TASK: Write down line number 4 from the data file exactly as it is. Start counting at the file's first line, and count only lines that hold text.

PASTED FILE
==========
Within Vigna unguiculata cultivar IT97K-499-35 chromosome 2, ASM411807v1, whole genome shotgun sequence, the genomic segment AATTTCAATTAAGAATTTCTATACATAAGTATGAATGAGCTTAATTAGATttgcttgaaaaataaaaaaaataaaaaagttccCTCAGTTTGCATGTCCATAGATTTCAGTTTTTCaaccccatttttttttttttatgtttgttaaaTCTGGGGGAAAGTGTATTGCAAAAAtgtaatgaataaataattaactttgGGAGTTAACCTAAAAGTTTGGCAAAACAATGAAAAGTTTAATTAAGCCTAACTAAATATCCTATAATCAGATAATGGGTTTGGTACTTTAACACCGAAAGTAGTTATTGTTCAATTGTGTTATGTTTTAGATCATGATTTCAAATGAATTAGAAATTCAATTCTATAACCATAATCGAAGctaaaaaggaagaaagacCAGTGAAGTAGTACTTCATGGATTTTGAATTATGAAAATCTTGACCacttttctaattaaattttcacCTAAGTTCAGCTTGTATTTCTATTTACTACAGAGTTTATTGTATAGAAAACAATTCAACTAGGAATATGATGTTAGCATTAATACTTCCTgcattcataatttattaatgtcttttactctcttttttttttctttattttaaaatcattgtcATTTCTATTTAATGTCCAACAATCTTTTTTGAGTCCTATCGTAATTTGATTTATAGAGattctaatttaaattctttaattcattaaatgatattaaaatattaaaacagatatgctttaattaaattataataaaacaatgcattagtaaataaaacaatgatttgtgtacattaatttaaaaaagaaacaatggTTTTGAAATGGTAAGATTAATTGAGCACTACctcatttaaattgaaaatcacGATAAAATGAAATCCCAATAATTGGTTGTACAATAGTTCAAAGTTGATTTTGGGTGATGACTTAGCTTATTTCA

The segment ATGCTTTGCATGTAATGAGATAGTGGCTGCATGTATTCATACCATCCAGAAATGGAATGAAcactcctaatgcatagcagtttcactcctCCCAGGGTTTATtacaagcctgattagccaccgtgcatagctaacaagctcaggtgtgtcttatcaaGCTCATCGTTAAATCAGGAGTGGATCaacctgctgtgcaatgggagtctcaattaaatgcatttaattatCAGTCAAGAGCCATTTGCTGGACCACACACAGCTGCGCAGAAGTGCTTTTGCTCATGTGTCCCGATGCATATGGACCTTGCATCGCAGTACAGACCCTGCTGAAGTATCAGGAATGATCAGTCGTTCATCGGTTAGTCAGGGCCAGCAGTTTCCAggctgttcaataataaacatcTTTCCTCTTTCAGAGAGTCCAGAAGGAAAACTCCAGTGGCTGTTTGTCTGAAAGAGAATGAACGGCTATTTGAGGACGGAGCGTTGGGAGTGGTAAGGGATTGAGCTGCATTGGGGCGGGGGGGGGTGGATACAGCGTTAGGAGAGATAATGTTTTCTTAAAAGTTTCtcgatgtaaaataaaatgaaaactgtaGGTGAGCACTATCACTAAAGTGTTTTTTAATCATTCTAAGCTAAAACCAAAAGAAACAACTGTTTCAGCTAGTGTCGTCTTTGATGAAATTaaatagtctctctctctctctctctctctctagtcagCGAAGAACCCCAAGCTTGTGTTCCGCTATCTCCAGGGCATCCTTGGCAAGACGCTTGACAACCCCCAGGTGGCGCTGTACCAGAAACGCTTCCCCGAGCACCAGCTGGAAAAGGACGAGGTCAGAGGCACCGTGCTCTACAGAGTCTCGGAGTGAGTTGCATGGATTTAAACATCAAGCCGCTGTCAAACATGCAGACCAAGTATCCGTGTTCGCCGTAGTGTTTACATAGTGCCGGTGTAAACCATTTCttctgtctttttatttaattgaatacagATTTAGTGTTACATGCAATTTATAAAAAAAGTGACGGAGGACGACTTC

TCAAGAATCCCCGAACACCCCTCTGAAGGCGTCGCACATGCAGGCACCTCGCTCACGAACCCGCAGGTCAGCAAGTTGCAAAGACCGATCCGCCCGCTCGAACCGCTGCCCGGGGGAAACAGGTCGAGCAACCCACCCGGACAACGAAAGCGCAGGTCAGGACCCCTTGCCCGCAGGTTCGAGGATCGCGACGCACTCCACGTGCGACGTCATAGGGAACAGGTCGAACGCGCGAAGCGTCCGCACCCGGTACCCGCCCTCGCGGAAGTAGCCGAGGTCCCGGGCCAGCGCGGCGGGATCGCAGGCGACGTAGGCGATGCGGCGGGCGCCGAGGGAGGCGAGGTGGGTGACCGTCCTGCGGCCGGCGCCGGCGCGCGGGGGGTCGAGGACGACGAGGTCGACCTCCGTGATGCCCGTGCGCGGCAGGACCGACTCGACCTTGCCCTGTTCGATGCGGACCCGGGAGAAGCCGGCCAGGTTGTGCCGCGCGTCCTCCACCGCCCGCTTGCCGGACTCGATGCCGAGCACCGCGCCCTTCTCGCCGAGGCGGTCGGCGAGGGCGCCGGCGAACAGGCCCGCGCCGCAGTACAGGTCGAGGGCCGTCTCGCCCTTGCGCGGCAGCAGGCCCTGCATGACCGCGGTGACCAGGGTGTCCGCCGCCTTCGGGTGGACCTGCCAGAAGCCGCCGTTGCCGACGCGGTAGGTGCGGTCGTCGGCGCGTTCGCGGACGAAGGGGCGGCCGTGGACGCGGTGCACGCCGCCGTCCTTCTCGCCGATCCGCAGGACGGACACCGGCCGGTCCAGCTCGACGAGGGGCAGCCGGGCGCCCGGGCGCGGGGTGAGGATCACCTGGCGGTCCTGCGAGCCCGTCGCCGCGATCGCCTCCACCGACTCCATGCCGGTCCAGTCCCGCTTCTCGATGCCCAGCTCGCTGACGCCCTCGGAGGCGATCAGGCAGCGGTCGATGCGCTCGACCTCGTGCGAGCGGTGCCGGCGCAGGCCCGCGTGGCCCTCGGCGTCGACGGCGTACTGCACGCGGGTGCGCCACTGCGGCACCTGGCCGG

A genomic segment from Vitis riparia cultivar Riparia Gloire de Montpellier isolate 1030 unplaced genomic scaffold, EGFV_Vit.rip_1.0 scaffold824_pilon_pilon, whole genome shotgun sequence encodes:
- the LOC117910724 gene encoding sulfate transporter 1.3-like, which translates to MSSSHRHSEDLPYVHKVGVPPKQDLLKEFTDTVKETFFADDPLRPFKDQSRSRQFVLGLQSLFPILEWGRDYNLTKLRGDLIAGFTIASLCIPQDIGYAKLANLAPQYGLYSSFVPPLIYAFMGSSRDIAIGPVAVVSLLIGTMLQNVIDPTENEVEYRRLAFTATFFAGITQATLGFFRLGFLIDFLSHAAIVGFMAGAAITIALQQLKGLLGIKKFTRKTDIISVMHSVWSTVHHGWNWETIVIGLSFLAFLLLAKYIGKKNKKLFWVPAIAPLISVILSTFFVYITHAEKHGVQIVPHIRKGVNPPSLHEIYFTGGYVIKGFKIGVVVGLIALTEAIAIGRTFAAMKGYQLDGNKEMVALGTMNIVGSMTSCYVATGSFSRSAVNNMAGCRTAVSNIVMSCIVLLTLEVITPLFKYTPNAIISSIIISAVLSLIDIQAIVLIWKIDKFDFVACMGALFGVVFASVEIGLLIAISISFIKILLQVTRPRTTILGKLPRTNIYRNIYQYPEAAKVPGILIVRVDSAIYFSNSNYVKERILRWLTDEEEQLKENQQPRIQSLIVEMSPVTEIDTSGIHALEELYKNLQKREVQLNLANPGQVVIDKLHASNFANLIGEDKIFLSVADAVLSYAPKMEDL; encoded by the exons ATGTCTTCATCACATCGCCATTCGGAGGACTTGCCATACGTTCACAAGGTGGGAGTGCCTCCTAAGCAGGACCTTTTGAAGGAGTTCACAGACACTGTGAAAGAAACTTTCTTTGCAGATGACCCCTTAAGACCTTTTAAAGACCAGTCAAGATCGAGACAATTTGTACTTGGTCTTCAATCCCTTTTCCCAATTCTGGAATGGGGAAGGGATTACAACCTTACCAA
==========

A genomic segment from Vitis riparia cultivar Riparia Gloire de Montpellier isolate 1030 unplaced genomic scaffold, EGFV_Vit.rip_1.0 scaffold824_pilon_pilon, whole genome shotgun sequence encodes: